Amidst concerns of inadequate preparations for the Commonwealth Games, a heavy monsoon spell has heightened a furthur concern - Dengue. The vector borne disease has infected nearly 1600 persons in the national capital so far.

Dengue cases climbed to 1,580 today with 68 more patients testing positive in the Capital where MCD’s mosquito breeding checkers today returned to work after a four-day strike following assurances from authorities that their demands will be looked into.

The domestic breeding checkers (DBCs), who were demanding regularisation of their contract jobs, withdrew their strike a day after the MCD issued an ultimatum asking them to join duties by this evening or face sacking.

At least half of the 3,200 DBCs, who undertake door-to-door surveys to check mosquito breeding, had joined the strike causing trouble for civic authorities which were struggling to contain the spread of dengue in the city ahead of the Commonwealth Games next month.

The DBCs today staged a march near the Lieutenant Governor’s residence here and five of their representatives met his officer on special duty Ranjan Mukherjee.

“We conveyed our demands after which the Lieutenant Governor also talked to the MCD commissioner and health officer. We have been given assurances on behalf of the Lieutenant Governor that our demand for regularisation will be looked into. On his assurance, we have decided to withdraw the strike and have rejoined duty,” said Anti-Malaria Karamchari Sangh president Ashok Chaudhary.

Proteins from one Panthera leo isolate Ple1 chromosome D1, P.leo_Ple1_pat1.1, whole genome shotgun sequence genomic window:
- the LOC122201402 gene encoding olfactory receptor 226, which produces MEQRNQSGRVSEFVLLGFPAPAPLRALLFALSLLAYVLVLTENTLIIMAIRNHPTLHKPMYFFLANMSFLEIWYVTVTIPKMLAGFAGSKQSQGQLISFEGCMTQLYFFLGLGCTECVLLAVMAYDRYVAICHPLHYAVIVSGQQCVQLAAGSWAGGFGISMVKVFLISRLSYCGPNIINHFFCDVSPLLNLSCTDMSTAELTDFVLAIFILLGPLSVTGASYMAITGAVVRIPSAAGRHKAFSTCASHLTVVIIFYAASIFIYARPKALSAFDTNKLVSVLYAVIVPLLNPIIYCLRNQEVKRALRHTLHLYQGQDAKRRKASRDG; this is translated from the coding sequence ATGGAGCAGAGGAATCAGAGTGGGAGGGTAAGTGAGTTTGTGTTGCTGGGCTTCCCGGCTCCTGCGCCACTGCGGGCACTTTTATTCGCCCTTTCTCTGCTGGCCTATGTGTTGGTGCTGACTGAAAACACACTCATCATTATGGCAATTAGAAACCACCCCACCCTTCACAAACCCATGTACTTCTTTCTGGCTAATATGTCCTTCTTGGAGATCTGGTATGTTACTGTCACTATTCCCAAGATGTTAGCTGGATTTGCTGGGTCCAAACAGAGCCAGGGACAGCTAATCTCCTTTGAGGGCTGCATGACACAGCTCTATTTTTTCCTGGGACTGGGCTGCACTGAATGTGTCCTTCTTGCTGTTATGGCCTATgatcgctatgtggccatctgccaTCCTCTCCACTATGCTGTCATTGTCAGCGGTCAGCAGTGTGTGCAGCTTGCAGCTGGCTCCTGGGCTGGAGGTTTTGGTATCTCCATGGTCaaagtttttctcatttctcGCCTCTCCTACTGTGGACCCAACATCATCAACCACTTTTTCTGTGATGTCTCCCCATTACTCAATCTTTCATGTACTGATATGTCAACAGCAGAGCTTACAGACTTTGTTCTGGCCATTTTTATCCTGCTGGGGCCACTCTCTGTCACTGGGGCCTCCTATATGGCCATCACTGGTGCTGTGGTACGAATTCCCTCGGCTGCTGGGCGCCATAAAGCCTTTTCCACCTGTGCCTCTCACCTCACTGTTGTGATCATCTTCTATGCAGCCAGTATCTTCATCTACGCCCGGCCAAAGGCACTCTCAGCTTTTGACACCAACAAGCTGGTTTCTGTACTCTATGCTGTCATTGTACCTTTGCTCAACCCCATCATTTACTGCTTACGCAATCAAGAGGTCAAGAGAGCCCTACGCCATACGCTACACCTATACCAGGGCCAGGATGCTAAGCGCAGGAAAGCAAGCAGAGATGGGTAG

The DBCs have been demanding regularisation of jobs for long. In 2008 too, they had observed a 47-day strike on the same demand. The MCD, however, says it does not have the required funds at present to regularise them.

The end of the strike is expected to give a boost to MCD’s ongoing fogging and cleaning drive in the city. The civic body had earlier said it will sack the striking DBCs and appoint new people in their places if they do not rejoin work.

The cases of dengue climbed to 1,580 with 68 more patients testing positive for the vector-borne disease. The city has recorded over 350 dengue cases in the last five days.

There have been four dengue deaths in Delhi this season.

During the same period last year, the number of cases of the vector-borne disease in the city was only 12 while it was 160 and 26 in the corresponding periods in 2008 and 2007.

South Delhi continued to be worst-affected this season recording 260 cases, followed by MCD Central Zone (225) and Civil Lines (188).

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